Sen. Susan Collins said Thursday that she will not vote for former President Donald Trump in his third bid for the presidency.

The five-term Republican said she “cannot support” the ex-president and likely Republican nominee, taking a stance that is at odds with most of her party.

Collins endorsed former South Carolina Gov. Nikki Haley in her unsuccessful challenge to Trump. She also was one of seven Republican senators to vote to convict Trump following his second impeachment in January 2021 on charges that he incited the mob that overran the Capitol.

“I don’t think it should surprise anyone that I will not support him,” she said.

Collins, who toured the Malone Family Tower at Maine Medical Center in Portland and touted the $3 million in federal funding she secured for the health center, said she will not leave the Republican Party. In an interview on CNN, Sen. Lisa Murkowski, R-Alaska, a vocal critic of Trump who said she also will not support him, left open the possibility she would become an independent who caucuses with Republicans.


“I am navigating my way through some very interesting political times,” Murkowski said. “Let’s just leave it at that.”

Collins, who said Murkowski is “one of my closest friends in the Senate,” said she sees herself as “very much in the mold of a New England Republican.” She listed three Republican senators who have retired over the years – Olympia Snowe of Maine, Judd Gregg of New Hampshire and John Chafee of Rhode Island – as evidence she’s part of a vanishing breed of the once-dominant Republican Party in New England that has shriveled over the decades.

“There used to be a lot of us,” Collins said. “I am now the only Republican left in the Senate for the Northeast. I have to go to West Virginia or Ohio before I can find another Republican senator. I don’t think that’s good for our country. I think it’s important both caucuses hear the concerns of a region or a state.”

U.S. Sen. Susan Collins answers reporters’ questions after a tour on the new Malone Family Tower at Maine Medical Center in Portland on Thursday. Ben McCanna/Staff Photographer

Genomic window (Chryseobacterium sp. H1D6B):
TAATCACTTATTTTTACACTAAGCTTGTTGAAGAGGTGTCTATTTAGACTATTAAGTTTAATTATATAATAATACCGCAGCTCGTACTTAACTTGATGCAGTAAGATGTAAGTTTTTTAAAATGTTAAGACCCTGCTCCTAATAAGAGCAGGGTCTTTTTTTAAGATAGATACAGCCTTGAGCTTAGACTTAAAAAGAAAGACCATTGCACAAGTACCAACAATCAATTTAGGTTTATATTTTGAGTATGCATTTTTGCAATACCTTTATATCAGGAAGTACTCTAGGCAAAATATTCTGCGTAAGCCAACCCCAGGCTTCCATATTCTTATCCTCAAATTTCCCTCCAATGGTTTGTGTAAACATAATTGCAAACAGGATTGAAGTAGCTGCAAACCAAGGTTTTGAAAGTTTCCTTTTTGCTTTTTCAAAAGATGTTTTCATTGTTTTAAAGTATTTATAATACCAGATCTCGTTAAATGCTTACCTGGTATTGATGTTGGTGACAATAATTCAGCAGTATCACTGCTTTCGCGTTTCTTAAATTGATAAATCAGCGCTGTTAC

Collins said she does not know how she will vote in November. She said she’s “not happy with President Biden’s administration.” Collins laughed when asked if she’d consider casting a ballot for Robert F. Kennedy Jr., who is mounting an independent campaign for president. “I don’t see myself voting for RFK,” she said.

“Like many Mainers, I don’t like the choice that appears to be coming our way since I do not think either President Trump or President Biden should be president.

“I don’t know what I shall do. It’s a long ways between now and November.”

Republican Sen. Todd Young, of Indiana, also has said he would not endorse Trump.

In addition to the difference in party and ideology between Collins and Biden, she has opposed a greater percentage of his nominees for federal judicial positions than she did for nominees brought forward by any of the four previous presidents. She also helped sink the nomination of Biden’s top budget adviser in 2021 and joined a unified Republican caucus in the Senate to oppose a Biden proposal for a COVID-19 relief package, also in 2021.

Collins backed Trump’s efforts to stay on Maine’s March 5 primary ballot after Secretary of State Shenna Bellows removed him after finding that his actions before the Jan. 6, 2021, riot at the U.S. Capitol violated the insurrection clause of the U.S. Constitution. Collins said Maine voters should decide who wins the election.

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